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Temperate climate buffered by the lake

Microclimate<br />Wineries can succeed close to Lake Erie because the water is slow to cool in the fall and thus protects the grapes from early frosts.

While not usually considered to be ideal (especially at the end of a long, gray winter), the climate of Northeast Ohio climate has a lot of advantages. We have four distinct seasons that orient us to the progression of the year. Within the seasons, we have a diversity of weather because of our mid-continent location between competing air masses from the north and south. Our temperatures are not as extreme as other parts of the country (with temperatures near Lake Erie further buffered by the water). And we have ample precipitation distributed throughout the year, which keeps our land lush and green.

The following highlights of local climate are excerpted from “Climate of Ohio,” a publication from National Climatic Data Center.

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Ohio has a rich and varied climate. Exposed equally to air from Canada and the Tropics, daily weather can change dramatically and a wide range of extremes often occur at some point in each season. Northern counties experience a variety of Lake Erie-induced weather and climate effects, and the northeastern counties experience a snowy winter as good as any occurring elsewhere in the country.

Temperature

The climate of Ohio is continental, characterized by a relatively large range of seasonal variability with cold winters and warm, humid summers. It is affected by warm maritime tropical air masses that bring summer heat and humidity but which also produce occasional mild winter days. Hot and dry air masses periodically envelop the State and produced the State’s record high temperature of 113 degrees Fahrenheit (° F) on July 21, 1934. The State is also frequented by cold dry continental polar air masses that bring cool and bright summer days and very cold winter days.

The calendar dates of the last spring and first autumn freezes define the length of the growing
season. The freeze-free period in Ohio ranges on average from 160 days in northern Ohio, away from Lake Erie, to 180 days in the southern portion of the State. In an extreme case, when a late spring and early autumn freeze may occur in one year, the freeze-free period may be reduced to 125 days in the north and 155 days in the south. A widespread and severe late-season freeze from May 19 to 22, 2002 reminded Ohio growers that it is safest to consider the start of the growing season as some time after May 20 in most parts of the State. Lake Erie has a beneficial effect on the freeze-free season, from the standpoint of agriculture, extending the average growing season to as much as 200 days in coastal areas. It does so by moderating cold outbreaks occurring in late spring or during autumn.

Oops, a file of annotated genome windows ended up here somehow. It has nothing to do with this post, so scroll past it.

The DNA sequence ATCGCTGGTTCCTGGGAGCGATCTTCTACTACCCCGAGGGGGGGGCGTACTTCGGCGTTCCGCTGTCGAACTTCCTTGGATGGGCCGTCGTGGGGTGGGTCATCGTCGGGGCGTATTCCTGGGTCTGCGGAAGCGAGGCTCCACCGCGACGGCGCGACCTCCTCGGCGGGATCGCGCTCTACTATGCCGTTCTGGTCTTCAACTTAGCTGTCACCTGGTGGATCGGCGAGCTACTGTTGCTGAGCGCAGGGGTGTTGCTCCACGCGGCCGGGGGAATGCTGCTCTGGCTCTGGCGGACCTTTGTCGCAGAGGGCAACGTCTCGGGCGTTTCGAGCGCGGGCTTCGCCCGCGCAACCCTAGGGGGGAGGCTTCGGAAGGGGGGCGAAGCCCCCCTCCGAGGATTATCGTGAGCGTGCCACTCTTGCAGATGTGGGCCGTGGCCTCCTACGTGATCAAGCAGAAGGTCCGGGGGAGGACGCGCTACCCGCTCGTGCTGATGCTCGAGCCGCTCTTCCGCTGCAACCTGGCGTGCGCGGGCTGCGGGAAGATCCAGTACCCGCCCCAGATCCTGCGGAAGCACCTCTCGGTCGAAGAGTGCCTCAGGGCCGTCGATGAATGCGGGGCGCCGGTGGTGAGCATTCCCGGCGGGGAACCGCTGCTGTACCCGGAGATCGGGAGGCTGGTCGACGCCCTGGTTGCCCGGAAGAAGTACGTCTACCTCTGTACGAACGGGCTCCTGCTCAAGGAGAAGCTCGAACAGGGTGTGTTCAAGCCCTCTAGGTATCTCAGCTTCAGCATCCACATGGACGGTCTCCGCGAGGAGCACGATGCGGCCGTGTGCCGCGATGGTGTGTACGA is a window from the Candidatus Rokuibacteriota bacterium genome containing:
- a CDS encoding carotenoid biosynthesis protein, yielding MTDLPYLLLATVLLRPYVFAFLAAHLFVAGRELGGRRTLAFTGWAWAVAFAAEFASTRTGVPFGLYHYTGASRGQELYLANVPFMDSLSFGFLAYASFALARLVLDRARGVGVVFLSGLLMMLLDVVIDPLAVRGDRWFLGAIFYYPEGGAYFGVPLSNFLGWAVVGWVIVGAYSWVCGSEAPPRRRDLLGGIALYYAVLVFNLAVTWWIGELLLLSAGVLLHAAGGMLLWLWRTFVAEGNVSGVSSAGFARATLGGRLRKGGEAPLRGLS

Precipitation

Ohio’s climate is favored with an abundance of precipitation throughout the year, brought about by two primary atmospheric mechanisms. Precipitation from October through March occurs due to mid-latitude wave cyclones traversing the country while the remainder of the year experiences varying amounts of convective thunderstorm rainfall. The dual mechanisms ensure a constant supply of moisture, some precipitation usually falling on one day in three. Each month averages at least two inches of rainfall, although none average more than five inches.

Clouds

Ohio is one of the cloudiest places on the planet during winter months, an unfortunate distinction given the fact that it earns none of the accolades for such a climate as are enjoyed by places such as England or Iceland. The long-term average cloudiest Ohio month is December, when sunshine is received only about 30 percent of the time. Generally between 20 and 22 overcast days occur in that month, while only three to six days are clear and the remainder partly cloudy. Conditions improve slowly from that point and Ohio enjoys a broad June through September peak in sunshine and relatively cloud-free conditions, each month receiving slightly more than 60 percent of maximum possible sunshine...Although spatial variations are subtle, the western portion of the State has more clear days on an annual basis, and effects brought about by Lake Erie induce slightly higher cloud conditions in coastal counties in autumn but fewer clouds in spring.

Winds

The primary wind direction over much of Ohio is from the southwest, as measured at National
Weather Service sites at larger cities. Some variability occurs but most weather stations report
long-term average winds from a direction between south and west-southwest. The wind can
blow from any direction on any given day however, primarily due to Ohio’s location with respect to the position of large high pressure areas and storm systems that are continually moving across the continent.

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